The Mattole River on the "Lost Coast" of California is a rather short one. It rises in the forests at the base of the King Mountain Range, which runs parallel to the coastline, travels a distance of not much more than 60 miles through the counties of Mendocino and Humboldt, and reaches the Pacific Ocean near the small town of Petrolia, south of Cape Mendocino. The entire Mattole watershed of perhaps 300 square miles falls within two different counties and districts of the California Department of Fish and Game and is inhabited by no more than 3,000 people.8 Most of the land in the watershed is privately owned, although some 12% is within the Bureau of Land Management's (BLM) 52,000 acre King Range Conservation Area.9

Historically, the economy of the area has been dependent on logging, fishing and ranching, the ranches having been established late in the 19th century. The area experienced an influx of "new people" beginning in the 1960s, with an especially large number arriving during the late 1970s. The cash flowing into the region from marijuana cultivation, a cultural renaissance and an influx of individuals engaged in craft-based and other types of work created something of an economic boom throughout Northern California, but created cultural friction between "old-timers" and "newcomers."10 It is somewhat surprising then that, in addition to its beauty, tranquility and remoteness, the Mattole River Valley has also acquired a reputation for the cooperative ventures of its citizens--ranchers, fishers and environmentalists--working together toward restoration of the river's largely-depleted chinook salmon runs.

By the late 1970s, the salmon run in the Mattole River was in serious decline. In the early 1980s, a number of the "new" arrivals in the region established the Mattole Watershed Salmon Support Group, a private, non-profit organization whose goal was the restoration of the chinook salmon runs. Among the group's founders were Freeman House and Dan Weaver, two advocates of bioregionalism, as well as several individuals with technical training in ecology and fisheries biology. The group went about its work very systematically. It surveyed salmon populations, spawning grounds and nests. It looked for existing and potential causes of fishery decline. The group did whatever possible to maintain or restore salmon habitat in the river, including establishment of "homemade hatching and rearing facilities."11 During the course of the group's work, it became clear that one of the major sources of damage to the fishery was erosion and the deposition of sediment into the river, via landslides, from road maintenance and activities associated with ranching. This meant that salmon restoration had to move "out of the stream and up on the hillside."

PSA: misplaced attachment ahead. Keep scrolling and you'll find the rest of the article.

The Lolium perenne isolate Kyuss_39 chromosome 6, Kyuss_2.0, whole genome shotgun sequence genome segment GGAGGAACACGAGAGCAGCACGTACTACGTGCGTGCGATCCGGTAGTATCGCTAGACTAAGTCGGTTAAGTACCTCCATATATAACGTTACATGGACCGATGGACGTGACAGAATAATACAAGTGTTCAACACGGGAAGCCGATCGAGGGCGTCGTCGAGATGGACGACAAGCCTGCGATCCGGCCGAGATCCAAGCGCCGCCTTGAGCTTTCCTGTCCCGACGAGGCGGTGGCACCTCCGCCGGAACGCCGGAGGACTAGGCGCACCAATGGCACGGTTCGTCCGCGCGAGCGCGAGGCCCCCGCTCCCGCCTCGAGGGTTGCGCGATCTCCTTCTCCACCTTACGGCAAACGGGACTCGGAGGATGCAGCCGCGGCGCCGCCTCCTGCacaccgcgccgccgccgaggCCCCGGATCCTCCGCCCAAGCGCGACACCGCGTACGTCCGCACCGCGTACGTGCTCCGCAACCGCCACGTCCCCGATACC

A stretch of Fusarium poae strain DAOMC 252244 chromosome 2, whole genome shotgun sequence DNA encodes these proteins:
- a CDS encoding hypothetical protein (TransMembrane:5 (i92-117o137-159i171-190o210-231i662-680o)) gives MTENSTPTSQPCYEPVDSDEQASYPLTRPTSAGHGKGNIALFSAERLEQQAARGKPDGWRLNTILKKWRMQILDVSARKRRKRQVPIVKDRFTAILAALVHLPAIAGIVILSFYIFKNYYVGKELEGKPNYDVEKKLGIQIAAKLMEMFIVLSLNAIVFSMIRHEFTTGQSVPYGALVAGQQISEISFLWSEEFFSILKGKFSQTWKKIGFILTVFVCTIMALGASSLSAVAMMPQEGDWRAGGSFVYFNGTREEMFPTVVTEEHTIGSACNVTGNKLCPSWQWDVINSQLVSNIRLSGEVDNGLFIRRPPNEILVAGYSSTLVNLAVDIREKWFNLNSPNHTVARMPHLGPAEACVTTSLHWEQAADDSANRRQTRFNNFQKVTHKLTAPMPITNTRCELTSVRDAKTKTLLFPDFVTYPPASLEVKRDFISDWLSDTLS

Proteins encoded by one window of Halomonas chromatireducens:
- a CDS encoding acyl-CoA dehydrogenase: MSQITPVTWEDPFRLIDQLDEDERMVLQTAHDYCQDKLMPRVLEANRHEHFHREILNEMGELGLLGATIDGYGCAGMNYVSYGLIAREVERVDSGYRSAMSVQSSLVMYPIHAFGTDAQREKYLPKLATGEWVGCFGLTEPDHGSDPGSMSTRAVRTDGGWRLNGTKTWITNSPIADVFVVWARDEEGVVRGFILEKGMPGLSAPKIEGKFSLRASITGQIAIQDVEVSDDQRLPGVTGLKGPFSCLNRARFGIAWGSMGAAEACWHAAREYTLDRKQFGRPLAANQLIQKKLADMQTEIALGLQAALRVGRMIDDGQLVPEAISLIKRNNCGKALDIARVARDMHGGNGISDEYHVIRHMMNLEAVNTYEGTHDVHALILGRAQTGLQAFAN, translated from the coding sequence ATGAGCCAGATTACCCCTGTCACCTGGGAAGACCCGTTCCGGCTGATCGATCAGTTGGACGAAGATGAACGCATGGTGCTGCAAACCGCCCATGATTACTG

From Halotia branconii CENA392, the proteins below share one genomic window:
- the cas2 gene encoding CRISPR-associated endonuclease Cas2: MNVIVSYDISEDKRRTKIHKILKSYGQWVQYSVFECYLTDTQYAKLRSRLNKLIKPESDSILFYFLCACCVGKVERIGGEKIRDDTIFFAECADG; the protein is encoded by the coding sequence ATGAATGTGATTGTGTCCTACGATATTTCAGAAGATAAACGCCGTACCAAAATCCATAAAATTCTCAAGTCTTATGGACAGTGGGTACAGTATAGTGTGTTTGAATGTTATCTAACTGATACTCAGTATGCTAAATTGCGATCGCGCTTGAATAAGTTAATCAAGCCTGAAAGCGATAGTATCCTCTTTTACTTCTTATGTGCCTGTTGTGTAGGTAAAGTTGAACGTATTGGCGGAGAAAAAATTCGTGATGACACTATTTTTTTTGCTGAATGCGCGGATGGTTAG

Consequently, in 1986, some of the local activists established the Mattole Restoration Council, which based its program on bioregionalism and took the watershed as its broader focus. It emphasized improvement of fish habitat and passage, reduction of sedimentation and restoration of vegetation, where possible. Inevitably, perhaps, the Council's analyses and pinpointing of the causes of degradation, and the necessary responses, brought it into conflict with local landowners. These individuals saw the Council not only as a hotbed of environmental radicalism but also as a threat to their property rights.

In January 1991, a regional meeting was arranged, at the behest of the Council, to discuss how erosion into and sedimentation in the Mattole River was affecting the salmon fishery. The meeting was, by all reports, a "hot and heavy" encounter between ranchers and activists.12 Still, discussions continued and participants later set up a new committee that included Council members as well as six local ranchers. It excluded all governmental agencies except the BLM which, as a land-holder in the watershed, later joined. Discussions within the committee proved, in the words of one Petrolia resident, to be "transformative."13 Another public meeting was then held at the Mattole Grange in April 1991, during which restoration of the salmon proved to be the issue around which the very divergent interests of ranchers, environmentalists, and others could converge. During that meeting, the Mattole Watershed Alliance (MWA), with broader membership than the Restoration Council, was established.

Between 1980 and mid-1994, the Council, Salmon Group and Alliance undertook 34 restor ation projects in the watershed, two-thirds of which were funded by state agencies and non-govern mental environmental organizations such as the Coastal Conservancy (although there were, and continue to be, internal disagreements about the propriety of accepting governmental funds for these projects. These groups' roles in the Mattole Valley represent a mutually-transformative process of both community and government: The community, in finding the basis for collective action and addressing issues of social conflict, and the state government, in recognizing the possibility of and necessity for local involvement in environmental restoration, governance and sustainability. To some degree, the efforts of these organizations reflect the evolution of both the constitutive and distributive elements of the political economy of the area, as long-time residents are joined by newcomers, some of whom make their livings in non-traditional ways. The Mattole Watershed Alliance came to be seen as representative of all stakeholders within the watershed, and not only environmentalists or lumber companies or ranchers. While the Mattole watershed has not become a zone of "sustainable development," the activities of its residents do point the way toward the kinds of actions needed to make connections between social peace and sustainability.